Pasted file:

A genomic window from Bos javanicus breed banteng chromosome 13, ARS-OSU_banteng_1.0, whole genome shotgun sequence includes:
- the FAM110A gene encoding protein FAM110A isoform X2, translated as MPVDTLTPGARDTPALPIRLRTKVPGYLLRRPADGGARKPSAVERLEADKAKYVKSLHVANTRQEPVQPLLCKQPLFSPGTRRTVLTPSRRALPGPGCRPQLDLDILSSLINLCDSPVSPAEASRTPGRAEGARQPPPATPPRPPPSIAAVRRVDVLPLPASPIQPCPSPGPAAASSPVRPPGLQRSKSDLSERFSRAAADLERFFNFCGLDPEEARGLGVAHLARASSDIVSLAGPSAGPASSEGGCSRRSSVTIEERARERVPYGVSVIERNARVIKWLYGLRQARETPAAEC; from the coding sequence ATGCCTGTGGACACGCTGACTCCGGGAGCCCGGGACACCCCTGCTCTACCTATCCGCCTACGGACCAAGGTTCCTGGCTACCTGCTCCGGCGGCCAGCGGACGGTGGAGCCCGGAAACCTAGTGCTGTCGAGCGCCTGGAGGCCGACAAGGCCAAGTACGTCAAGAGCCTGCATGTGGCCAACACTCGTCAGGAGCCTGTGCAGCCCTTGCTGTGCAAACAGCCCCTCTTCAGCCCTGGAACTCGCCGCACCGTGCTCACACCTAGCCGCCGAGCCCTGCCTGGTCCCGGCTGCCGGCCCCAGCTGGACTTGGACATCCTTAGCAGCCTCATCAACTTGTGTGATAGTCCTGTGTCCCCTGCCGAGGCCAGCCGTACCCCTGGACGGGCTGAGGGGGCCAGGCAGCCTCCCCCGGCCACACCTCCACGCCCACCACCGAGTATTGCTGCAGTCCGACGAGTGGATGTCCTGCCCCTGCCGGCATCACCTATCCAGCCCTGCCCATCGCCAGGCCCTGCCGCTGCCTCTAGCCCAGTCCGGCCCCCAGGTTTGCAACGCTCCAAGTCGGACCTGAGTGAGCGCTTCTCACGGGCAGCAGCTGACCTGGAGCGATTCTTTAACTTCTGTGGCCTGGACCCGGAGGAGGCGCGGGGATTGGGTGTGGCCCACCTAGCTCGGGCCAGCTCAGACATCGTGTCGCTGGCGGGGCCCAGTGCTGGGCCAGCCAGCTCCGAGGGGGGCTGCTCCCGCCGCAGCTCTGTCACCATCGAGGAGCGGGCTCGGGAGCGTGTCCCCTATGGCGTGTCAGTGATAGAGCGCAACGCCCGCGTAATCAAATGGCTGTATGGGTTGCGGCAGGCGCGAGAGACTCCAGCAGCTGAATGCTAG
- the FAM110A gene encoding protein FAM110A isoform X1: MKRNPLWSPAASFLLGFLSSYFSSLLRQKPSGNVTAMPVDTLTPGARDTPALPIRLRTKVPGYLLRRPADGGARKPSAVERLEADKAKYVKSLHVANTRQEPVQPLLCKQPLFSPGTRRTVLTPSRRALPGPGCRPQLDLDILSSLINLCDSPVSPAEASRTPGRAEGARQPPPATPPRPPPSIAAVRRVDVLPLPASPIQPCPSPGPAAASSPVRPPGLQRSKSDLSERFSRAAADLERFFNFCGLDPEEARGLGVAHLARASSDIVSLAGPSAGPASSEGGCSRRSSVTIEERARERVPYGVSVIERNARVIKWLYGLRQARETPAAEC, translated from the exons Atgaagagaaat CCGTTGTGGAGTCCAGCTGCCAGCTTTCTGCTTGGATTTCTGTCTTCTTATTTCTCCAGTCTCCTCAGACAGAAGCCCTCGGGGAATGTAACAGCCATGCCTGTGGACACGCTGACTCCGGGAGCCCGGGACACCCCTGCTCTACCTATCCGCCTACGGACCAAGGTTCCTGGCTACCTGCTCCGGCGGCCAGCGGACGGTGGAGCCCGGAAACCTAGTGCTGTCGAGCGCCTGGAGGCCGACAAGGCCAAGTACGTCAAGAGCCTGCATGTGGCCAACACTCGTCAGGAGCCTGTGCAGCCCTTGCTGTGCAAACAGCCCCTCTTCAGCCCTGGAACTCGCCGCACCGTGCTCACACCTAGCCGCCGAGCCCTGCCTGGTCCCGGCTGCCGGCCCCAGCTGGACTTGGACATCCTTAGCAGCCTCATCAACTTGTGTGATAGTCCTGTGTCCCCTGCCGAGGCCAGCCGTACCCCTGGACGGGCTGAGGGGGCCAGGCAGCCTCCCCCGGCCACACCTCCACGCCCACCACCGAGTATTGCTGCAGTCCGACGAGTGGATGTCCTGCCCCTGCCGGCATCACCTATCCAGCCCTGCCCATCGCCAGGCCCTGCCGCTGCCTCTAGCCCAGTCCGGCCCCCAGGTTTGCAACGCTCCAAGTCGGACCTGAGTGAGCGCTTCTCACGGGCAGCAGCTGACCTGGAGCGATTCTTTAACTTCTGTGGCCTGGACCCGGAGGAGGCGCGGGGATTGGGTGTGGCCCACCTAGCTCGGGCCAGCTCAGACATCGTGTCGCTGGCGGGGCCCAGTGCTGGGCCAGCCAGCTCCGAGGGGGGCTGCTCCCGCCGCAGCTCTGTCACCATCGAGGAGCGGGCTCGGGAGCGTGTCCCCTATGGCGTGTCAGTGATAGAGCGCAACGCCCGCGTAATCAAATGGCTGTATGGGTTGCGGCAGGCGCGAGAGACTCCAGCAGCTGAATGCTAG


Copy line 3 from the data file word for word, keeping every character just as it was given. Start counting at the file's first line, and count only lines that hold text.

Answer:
- the FAM110A gene encoding protein FAM110A isoform X1: MKRNPLWSPAASFLLGFLSSYFSSLLRQKPSGNVTAMPVDTLTPGARDTPALPIRLRTKVPGYLLRRPADGGARKPSAVERLEADKAKYVKSLHVANTRQEPVQPLLCKQPLFSPGTRRTVLTPSRRALPGPGCRPQLDLDILSSLINLCDSPVSPAEASRTPGRAEGARQPPPATPPRPPPSIAAVRRVDVLPLPASPIQPCPSPGPAAASSPVRPPGLQRSKSDLSERFSRAAADLERFFNFCGLDPEEARGLGVAHLARASSDIVSLAGPSAGPASSEGGCSRRSSVTIEERARERVPYGVSVIERNARVIKWLYGLRQARETPAAEC, translated from the exons Atgaagagaaat CCGTTGTGGAGTCCAGCTGCCAGCTTTCTGCTTGGATTTCTGTCTTCTTATTTCTCCAGTCTCCTCAGACAGAAGCCCTCGGGGAATGTAACAGCCATGCCTGTGGACACGCTGACTCCGGGAGCCCGGGACACCCCTGCTCTACCTATCCGCCTACGGACCAAGGTTCCTGGCTACCTGCTCCGGCGGCCAGCGGACGGTGGAGCCCGGAAACCTAGTGCTGTCGAGCGCCTGGAGGCCGACAAGGCCAAGTACGTCAAGAGCCTGCATGTGGCCAACACTCGTCAGGAGCCTGTGCAGCCCTTGCTGTGCAAACAGCCCCTCTTCAGCCCTGGAACTCGCCGCACCGTGCTCACACCTAGCCGCCGAGCCCTGCCTGGTCCCGGCTGCCGGCCCCAGCTGGACTTGGACATCCTTAGCAGCCTCATCAACTTGTGTGATAGTCCTGTGTCCCCTGCCGAGGCCAGCCGTACCCCTGGACGGGCTGAGGGGGCCAGGCAGCCTCCCCCGGCCACACCTCCACGCCCACCACCGAGTATTGCTGCAGTCCGACGAGTGGATGTCCTGCCCCTGCCGGCATCACCTATCCAGCCCTGCCCATCGCCAGGCCCTGCCGCTGCCTCTAGCCCAGTCCGGCCCCCAGGTTTGCAACGCTCCAAGTCGGACCTGAGTGAGCGCTTCTCACGGGCAGCAGCTGACCTGGAGCGATTCTTTAACTTCTGTGGCCTGGACCCGGAGGAGGCGCGGGGATTGGGTGTGGCCCACCTAGCTCGGGCCAGCTCAGACATCGTGTCGCTGGCGGGGCCCAGTGCTGGGCCAGCCAGCTCCGAGGGGGGCTGCTCCCGCCGCAGCTCTGTCACCATCGAGGAGCGGGCTCGGGAGCGTGTCCCCTATGGCGTGTCAGTGATAGAGCGCAACGCCCGCGTAATCAAATGGCTGTATGGGTTGCGGCAGGCGCGAGAGACTCCAGCAGCTGAATGCTAG